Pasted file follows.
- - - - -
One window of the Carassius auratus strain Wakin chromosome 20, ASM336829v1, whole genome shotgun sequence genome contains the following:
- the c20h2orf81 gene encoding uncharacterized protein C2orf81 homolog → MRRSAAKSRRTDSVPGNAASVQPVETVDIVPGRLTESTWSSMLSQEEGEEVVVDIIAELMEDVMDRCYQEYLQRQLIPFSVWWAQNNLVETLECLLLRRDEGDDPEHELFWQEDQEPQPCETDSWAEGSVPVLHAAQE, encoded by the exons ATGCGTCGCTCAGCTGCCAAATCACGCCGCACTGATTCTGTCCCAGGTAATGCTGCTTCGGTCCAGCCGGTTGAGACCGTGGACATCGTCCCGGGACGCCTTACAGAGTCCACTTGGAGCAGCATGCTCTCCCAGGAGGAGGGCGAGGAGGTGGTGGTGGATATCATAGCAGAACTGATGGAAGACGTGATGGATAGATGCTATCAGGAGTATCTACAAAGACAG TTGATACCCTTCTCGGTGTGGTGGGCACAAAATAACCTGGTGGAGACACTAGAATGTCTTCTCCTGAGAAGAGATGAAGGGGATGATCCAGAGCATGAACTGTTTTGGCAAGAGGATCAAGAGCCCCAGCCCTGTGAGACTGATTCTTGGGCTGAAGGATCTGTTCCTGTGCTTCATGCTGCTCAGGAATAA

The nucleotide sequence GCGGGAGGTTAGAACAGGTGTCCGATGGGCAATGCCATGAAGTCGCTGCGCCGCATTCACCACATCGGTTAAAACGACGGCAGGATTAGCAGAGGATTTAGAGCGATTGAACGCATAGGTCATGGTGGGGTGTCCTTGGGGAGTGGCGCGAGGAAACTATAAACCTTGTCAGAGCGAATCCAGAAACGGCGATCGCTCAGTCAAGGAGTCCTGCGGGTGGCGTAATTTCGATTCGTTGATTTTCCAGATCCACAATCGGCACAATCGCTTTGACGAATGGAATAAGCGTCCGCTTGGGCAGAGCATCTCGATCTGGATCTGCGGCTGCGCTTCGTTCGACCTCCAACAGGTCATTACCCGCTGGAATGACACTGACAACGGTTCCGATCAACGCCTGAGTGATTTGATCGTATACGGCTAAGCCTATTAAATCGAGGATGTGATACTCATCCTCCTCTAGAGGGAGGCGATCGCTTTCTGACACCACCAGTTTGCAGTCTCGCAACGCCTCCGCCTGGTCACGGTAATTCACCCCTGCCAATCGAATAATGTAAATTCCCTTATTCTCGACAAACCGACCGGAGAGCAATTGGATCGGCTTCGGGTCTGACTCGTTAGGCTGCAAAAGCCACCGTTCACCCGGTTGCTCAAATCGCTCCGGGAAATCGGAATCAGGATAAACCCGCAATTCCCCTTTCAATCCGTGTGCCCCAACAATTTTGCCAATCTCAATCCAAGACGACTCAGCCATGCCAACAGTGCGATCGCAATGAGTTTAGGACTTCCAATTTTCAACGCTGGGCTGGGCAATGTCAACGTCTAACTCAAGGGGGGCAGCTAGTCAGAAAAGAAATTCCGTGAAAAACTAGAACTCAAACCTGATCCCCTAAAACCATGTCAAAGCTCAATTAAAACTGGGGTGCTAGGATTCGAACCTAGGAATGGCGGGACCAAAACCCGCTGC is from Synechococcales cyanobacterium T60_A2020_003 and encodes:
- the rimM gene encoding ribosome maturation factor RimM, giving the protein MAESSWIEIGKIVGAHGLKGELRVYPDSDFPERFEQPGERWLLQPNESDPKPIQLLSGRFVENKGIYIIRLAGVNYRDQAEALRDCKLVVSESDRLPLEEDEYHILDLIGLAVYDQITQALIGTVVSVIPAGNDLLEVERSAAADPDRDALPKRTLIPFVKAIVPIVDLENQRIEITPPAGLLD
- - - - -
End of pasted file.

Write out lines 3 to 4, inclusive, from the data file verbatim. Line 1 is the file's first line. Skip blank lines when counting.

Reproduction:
The nucleotide sequence GCGGGAGGTTAGAACAGGTGTCCGATGGGCAATGCCATGAAGTCGCTGCGCCGCATTCACCACATCGGTTAAAACGACGGCAGGATTAGCAGAGGATTTAGAGCGATTGAACGCATAGGTCATGGTGGGGTGTCCTTGGGGAGTGGCGCGAGGAAACTATAAACCTTGTCAGAGCGAATCCAGAAACGGCGATCGCTCAGTCAAGGAGTCCTGCGGGTGGCGTAATTTCGATTCGTTGATTTTCCAGATCCACAATCGGCACAATCGCTTTGACGAATGGAATAAGCGTCCGCTTGGGCAGAGCATCTCGATCTGGATCTGCGGCTGCGCTTCGTTCGACCTCCAACAGGTCATTACCCGCTGGAATGACACTGACAACGGTTCCGATCAACGCCTGAGTGATTTGATCGTATACGGCTAAGCCTATTAAATCGAGGATGTGATACTCATCCTCCTCTAGAGGGAGGCGATCGCTTTCTGACACCACCAGTTTGCAGTCTCGCAACGCCTCCGCCTGGTCACGGTAATTCACCCCTGCCAATCGAATAATGTAAATTCCCTTATTCTCGACAAACCGACCGGAGAGCAATTGGATCGGCTTCGGGTCTGACTCGTTAGGCTGCAAAAGCCACCGTTCACCCGGTTGCTCAAATCGCTCCGGGAAATCGGAATCAGGATAAACCCGCAATTCCCCTTTCAATCCGTGTGCCCCAACAATTTTGCCAATCTCAATCCAAGACGACTCAGCCATGCCAACAGTGCGATCGCAATGAGTTTAGGACTTCCAATTTTCAACGCTGGGCTGGGCAATGTCAACGTCTAACTCAAGGGGGGCAGCTAGTCAGAAAAGAAATTCCGTGAAAAACTAGAACTCAAACCTGATCCCCTAAAACCATGTCAAAGCTCAATTAAAACTGGGGTGCTAGGATTCGAACCTAGGAATGGCGGGACCAAAACCCGCTGC is from Synechococcales cyanobacterium T60_A2020_003 and encodes:
- the rimM gene encoding ribosome maturation factor RimM, giving the protein MAESSWIEIGKIVGAHGLKGELRVYPDSDFPERFEQPGERWLLQPNESDPKPIQLLSGRFVENKGIYIIRLAGVNYRDQAEALRDCKLVVSESDRLPLEEDEYHILDLIGLAVYDQITQALIGTVVSVIPAGNDLLEVERSAAADPDRDALPKRTLIPFVKAIVPIVDLENQRIEITPPAGLLD